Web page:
And after that, a number of lawyers began to develop an interest in thinking through a lawsuit. I was asked to join with Charles Ogletree of Harvard Law School, also a member of my board, to call a meeting of two groups of people —- one, tort lawyers and those who could help us think through what a remedy could look like.
And so we began to have meetings, to convene meetings. In the meetings, you’d have Johnnie Cochran, Willie Gary, Charles and other well-known mass tort lawyers, and intellectuals like Ron Walters of the University of Maryland, Cornel West, and Manning Marable of Columbia to think through the question of what a remedy could look like.
The core lawsuit, I think, is likely to be filed against the federal government, but there will be lawsuits filed by some in our coalition against private corporations. One can even conceive down the road of lawsuits filed against other governments —- England, Holland —- lawsuits filed against states, but I think the first suit you will see will be a suit filed somewhere in the United States against the federal government.
BI: Do you favor either reparation payments to individual families or establishment of a special trust to fund programs that would benefit the African American community?
ROBINSON: I favor, of course, the trust idea. There are others in our group that favor individual payments. There’s no consensus on that nor should there be at this point. We need a good thoughtful debate on this issue.
I believe, however, that there should be programs established to benefit those who remain most damaged by what happened. People like myself would not be eligible. While I have been damaged psychologically, I am not without material resources. I don’t think people in my situation should be eligible.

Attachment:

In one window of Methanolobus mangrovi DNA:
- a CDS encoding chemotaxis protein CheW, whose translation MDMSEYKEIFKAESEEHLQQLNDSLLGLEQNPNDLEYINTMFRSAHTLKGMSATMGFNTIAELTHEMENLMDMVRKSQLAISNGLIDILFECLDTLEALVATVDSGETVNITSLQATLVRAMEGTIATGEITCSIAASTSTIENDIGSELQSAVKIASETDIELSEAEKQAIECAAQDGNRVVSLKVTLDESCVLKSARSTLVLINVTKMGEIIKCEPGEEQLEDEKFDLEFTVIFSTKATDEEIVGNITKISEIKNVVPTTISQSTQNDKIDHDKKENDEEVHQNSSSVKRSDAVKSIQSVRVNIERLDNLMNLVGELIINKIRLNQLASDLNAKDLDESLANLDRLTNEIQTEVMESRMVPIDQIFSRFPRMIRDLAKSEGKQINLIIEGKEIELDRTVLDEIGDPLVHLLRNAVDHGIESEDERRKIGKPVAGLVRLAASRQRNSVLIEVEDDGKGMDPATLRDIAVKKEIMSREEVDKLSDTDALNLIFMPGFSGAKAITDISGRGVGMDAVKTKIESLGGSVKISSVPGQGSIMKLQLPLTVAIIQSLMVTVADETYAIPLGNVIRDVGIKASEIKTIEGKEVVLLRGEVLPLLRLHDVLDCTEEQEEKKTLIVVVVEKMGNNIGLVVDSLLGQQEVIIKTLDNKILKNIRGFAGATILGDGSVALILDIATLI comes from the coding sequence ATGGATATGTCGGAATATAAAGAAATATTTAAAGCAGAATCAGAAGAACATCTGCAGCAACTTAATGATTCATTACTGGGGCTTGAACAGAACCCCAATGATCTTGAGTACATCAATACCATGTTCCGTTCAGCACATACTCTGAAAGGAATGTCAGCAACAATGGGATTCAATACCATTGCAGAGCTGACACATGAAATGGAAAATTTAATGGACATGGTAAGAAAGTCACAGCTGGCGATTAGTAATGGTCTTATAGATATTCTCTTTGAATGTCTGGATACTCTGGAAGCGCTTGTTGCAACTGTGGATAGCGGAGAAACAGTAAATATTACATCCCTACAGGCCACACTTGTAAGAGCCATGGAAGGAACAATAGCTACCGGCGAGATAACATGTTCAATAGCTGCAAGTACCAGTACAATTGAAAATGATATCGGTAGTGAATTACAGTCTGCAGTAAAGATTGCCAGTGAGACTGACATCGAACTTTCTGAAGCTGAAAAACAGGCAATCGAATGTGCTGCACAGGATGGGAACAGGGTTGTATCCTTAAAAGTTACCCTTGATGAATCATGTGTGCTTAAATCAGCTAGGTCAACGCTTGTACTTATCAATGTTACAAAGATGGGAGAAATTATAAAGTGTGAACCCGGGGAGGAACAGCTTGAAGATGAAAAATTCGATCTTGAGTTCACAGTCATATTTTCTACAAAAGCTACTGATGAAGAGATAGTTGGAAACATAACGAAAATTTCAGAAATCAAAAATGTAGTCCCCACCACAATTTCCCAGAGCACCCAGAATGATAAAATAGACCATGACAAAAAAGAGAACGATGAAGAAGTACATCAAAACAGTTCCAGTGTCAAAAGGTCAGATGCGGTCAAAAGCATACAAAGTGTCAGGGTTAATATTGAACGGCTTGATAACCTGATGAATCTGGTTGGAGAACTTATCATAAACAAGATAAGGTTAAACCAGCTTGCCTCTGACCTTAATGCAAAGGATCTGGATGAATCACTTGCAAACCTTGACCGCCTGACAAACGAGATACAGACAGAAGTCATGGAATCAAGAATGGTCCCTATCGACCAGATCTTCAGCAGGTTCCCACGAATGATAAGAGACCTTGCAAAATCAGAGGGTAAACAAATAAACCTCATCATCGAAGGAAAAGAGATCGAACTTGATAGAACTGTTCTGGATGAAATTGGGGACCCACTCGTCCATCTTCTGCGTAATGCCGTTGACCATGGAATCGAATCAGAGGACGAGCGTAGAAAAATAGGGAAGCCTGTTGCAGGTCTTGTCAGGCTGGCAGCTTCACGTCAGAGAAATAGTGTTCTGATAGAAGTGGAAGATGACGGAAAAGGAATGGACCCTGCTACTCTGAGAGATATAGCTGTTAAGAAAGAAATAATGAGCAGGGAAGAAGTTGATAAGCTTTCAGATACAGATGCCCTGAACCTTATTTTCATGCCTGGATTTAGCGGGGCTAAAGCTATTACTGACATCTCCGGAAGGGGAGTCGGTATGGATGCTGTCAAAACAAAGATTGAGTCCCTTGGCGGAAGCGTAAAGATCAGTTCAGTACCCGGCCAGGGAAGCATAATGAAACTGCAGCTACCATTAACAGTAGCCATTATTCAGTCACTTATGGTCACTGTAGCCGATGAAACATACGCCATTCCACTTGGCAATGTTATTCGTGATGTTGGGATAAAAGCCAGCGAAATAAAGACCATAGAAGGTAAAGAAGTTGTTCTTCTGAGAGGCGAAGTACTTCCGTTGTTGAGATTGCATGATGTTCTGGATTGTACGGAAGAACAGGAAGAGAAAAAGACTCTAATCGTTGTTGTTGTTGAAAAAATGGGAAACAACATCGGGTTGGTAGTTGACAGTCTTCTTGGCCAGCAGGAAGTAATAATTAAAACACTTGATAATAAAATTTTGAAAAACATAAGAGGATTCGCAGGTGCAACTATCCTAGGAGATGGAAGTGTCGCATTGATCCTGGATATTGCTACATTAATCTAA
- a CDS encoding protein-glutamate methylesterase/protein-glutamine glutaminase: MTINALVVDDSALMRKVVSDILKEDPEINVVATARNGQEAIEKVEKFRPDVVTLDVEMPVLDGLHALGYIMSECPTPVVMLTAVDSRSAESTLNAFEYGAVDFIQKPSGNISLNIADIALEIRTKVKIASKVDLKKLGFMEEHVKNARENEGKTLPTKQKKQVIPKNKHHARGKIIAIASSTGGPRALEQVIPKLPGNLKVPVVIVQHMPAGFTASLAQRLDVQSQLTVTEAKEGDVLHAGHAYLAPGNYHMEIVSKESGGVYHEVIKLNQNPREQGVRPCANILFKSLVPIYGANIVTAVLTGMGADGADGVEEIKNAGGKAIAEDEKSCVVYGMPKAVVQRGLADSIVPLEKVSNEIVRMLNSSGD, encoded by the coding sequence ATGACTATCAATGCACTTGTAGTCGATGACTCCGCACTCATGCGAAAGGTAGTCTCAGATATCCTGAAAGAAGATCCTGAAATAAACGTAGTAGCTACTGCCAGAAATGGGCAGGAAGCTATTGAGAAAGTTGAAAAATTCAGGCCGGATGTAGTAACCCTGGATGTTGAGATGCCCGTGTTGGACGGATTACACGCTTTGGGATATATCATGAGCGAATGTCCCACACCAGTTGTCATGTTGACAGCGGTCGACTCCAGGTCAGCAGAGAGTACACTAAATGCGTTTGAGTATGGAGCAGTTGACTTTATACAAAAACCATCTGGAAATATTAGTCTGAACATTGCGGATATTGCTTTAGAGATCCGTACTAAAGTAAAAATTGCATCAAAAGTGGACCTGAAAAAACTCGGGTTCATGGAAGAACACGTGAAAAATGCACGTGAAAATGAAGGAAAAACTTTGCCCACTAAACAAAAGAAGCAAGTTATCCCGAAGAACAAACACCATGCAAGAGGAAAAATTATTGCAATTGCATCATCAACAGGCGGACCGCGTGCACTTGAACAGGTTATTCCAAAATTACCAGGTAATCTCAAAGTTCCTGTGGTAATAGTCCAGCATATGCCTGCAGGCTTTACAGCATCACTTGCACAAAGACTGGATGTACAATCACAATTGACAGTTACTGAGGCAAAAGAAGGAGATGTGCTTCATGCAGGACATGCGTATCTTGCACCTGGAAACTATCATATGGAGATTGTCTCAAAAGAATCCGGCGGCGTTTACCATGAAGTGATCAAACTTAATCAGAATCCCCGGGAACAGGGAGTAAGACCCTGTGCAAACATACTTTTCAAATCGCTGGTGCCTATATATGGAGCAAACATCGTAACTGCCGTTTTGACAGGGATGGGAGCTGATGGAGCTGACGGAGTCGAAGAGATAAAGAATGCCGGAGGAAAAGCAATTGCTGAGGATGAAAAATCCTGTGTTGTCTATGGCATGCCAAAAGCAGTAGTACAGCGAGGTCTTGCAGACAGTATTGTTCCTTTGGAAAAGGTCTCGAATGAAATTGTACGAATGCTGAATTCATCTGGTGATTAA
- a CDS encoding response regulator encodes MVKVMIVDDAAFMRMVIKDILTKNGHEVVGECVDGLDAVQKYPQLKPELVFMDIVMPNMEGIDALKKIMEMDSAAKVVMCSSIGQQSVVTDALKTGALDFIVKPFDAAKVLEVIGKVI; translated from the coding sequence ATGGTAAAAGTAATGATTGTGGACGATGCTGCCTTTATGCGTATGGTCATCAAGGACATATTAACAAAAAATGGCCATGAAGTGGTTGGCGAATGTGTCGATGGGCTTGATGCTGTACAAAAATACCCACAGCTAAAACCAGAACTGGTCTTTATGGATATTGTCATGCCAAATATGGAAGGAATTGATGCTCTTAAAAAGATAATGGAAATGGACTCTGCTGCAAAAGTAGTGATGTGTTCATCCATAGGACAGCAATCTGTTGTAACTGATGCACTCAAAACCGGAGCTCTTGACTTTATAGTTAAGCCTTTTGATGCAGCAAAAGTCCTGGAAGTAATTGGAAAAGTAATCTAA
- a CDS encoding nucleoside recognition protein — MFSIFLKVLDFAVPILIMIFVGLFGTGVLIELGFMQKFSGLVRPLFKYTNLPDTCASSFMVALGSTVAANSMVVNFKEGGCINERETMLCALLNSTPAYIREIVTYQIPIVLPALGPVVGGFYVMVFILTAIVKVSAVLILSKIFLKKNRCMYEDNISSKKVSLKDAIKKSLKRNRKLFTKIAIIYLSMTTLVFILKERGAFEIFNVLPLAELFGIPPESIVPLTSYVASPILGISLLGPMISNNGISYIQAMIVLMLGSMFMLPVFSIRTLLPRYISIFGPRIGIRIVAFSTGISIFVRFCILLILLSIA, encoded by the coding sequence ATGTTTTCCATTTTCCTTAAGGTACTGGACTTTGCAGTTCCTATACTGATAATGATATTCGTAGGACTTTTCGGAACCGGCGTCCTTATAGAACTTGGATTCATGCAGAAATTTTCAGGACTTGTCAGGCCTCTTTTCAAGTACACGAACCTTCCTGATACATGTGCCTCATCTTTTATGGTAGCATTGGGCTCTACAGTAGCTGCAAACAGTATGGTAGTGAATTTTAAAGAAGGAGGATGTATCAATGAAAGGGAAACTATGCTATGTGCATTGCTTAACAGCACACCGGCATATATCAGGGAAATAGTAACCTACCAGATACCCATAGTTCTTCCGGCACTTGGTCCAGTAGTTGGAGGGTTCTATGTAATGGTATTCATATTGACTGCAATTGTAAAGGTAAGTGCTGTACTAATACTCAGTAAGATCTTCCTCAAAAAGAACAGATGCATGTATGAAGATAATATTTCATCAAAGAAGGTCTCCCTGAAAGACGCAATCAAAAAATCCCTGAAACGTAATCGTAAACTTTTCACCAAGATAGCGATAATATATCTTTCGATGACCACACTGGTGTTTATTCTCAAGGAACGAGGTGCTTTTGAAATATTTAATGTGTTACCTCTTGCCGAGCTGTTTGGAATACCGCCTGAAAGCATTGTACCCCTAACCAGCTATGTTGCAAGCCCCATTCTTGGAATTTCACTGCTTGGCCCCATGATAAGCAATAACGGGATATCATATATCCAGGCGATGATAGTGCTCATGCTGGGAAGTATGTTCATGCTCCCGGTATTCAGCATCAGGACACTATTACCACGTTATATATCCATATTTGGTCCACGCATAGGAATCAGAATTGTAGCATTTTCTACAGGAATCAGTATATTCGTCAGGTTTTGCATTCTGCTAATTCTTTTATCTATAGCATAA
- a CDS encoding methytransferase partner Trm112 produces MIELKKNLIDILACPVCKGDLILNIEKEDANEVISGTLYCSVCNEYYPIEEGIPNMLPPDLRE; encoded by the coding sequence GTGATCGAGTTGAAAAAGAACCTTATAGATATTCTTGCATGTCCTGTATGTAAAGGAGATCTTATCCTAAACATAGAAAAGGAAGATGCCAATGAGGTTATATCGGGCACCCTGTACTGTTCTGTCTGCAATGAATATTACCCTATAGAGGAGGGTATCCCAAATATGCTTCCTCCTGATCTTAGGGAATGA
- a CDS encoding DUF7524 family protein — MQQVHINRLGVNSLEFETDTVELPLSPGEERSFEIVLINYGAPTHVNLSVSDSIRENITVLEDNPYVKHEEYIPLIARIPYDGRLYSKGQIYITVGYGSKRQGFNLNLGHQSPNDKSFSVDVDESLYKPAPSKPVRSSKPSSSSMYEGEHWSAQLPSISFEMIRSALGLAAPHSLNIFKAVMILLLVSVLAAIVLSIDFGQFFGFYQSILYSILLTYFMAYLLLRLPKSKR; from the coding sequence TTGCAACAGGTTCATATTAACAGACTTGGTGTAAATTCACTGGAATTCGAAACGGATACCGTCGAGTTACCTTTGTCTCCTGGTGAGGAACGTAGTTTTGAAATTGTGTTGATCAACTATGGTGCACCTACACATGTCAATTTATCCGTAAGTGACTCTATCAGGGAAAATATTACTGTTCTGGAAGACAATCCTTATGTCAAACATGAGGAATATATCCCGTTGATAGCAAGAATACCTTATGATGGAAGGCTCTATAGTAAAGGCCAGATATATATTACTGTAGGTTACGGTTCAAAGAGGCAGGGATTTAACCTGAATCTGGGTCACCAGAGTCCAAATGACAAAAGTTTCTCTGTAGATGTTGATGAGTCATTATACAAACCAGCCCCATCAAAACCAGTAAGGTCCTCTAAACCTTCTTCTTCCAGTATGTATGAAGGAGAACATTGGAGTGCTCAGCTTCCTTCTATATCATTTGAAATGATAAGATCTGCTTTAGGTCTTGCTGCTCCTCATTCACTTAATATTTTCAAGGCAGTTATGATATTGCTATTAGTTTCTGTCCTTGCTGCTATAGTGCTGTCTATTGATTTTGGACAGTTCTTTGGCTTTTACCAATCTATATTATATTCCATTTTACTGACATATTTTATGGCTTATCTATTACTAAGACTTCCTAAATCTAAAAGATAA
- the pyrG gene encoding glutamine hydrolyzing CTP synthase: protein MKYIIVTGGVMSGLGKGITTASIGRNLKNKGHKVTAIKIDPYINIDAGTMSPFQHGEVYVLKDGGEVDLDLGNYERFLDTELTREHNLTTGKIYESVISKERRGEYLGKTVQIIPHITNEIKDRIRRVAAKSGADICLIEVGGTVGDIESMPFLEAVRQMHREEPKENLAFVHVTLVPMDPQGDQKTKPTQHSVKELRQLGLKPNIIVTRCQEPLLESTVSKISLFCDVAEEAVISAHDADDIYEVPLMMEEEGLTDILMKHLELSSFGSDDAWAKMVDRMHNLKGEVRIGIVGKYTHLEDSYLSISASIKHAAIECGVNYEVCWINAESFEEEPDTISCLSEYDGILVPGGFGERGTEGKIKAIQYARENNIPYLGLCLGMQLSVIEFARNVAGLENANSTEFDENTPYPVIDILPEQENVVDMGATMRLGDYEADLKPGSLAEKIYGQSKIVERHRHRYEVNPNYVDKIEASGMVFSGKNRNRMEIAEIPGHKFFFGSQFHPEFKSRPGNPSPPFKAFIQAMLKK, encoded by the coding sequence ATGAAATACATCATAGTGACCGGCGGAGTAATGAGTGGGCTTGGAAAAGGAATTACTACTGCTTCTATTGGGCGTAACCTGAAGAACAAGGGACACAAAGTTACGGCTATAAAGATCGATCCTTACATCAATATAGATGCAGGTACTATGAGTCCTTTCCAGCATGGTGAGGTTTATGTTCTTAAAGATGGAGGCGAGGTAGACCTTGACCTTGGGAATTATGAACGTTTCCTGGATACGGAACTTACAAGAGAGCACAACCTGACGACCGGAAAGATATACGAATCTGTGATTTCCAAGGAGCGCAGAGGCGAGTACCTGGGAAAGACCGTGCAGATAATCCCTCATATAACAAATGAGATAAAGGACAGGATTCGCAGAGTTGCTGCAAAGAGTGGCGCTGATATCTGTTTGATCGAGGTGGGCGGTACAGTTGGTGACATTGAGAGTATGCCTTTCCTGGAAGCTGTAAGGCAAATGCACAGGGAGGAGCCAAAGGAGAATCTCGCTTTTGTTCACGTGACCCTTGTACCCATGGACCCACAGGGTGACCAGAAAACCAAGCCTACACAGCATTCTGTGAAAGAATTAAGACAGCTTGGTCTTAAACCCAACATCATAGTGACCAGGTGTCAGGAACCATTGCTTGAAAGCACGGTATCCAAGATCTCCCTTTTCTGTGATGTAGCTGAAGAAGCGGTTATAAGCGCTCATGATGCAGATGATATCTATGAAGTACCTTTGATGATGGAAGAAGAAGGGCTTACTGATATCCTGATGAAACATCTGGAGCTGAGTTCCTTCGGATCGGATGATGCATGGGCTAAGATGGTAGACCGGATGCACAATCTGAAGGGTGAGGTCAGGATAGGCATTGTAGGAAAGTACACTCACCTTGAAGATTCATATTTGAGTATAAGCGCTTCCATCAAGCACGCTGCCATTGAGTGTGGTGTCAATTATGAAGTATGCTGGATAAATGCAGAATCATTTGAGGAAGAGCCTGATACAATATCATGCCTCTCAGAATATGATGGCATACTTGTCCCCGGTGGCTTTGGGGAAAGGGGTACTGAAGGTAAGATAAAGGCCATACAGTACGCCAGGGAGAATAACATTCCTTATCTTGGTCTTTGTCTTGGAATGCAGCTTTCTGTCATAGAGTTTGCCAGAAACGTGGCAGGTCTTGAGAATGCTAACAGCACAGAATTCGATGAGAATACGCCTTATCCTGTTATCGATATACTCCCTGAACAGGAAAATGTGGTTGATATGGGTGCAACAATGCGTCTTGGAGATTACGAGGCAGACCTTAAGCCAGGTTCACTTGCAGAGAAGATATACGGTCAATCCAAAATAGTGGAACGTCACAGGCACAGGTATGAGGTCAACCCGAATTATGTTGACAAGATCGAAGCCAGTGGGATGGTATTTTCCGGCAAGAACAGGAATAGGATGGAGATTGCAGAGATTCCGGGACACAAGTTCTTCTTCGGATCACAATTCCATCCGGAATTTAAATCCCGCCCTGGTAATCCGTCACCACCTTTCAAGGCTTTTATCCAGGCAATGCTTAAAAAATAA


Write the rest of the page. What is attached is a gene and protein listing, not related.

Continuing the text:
This would benefit those in American society that have been bottom stuck since the Emancipation Proclamation. I think that to write a check to people would, as if to clear the books in that fashion, result in disaster in so many cases, because within the space of very little time, those resources will have evaporated from the Black community.
Because of the structure of our local economies, money only bounces once or twice inside our communities and then it bounces out. We overconsume on clothes, electronic items, cars and things of that nature, and then it’s gone.
I think we should be more interested in breaking the cycle of poverty and focusing on overall economic development in our community, focusing on education. Every Black who wants to go to college ought to be able to do so where need exists free of charge. We ought to be able to establish special programs and institutions to supplement schools. We ought to get all of our thinkers to come up with a plan for the intellectual renovation of the Black community. But we’ve got to worry most about those people who have been doomed to a perpetual poverty and those who are the candidates for the contemporary American slavery that we see existing in our prisons. That’s where our growth numbers are up in our society and that’s where we are headed unless we have some dramatic intervention. That’s where our concerns, our resources and our efforts in my view should be focused.
BI: How optimistic are you about the prospects of the Black American reparations movement?
ROBINSON: I’m very optimistic. I put no clock on these things, you see. I don’t know if it will happen in my lifetime in the same way I didn’t know if apartheid would end in my lifetime; in the same way I didn’t know if Aristide believed he would go home to a liberated Haiti. But you fight prepared to go the long term, and if your life won’t cover the term of the struggle, then you hand off your progress to the next generation. Seen in that light, I’m extremely optimistic (reparations) will happen.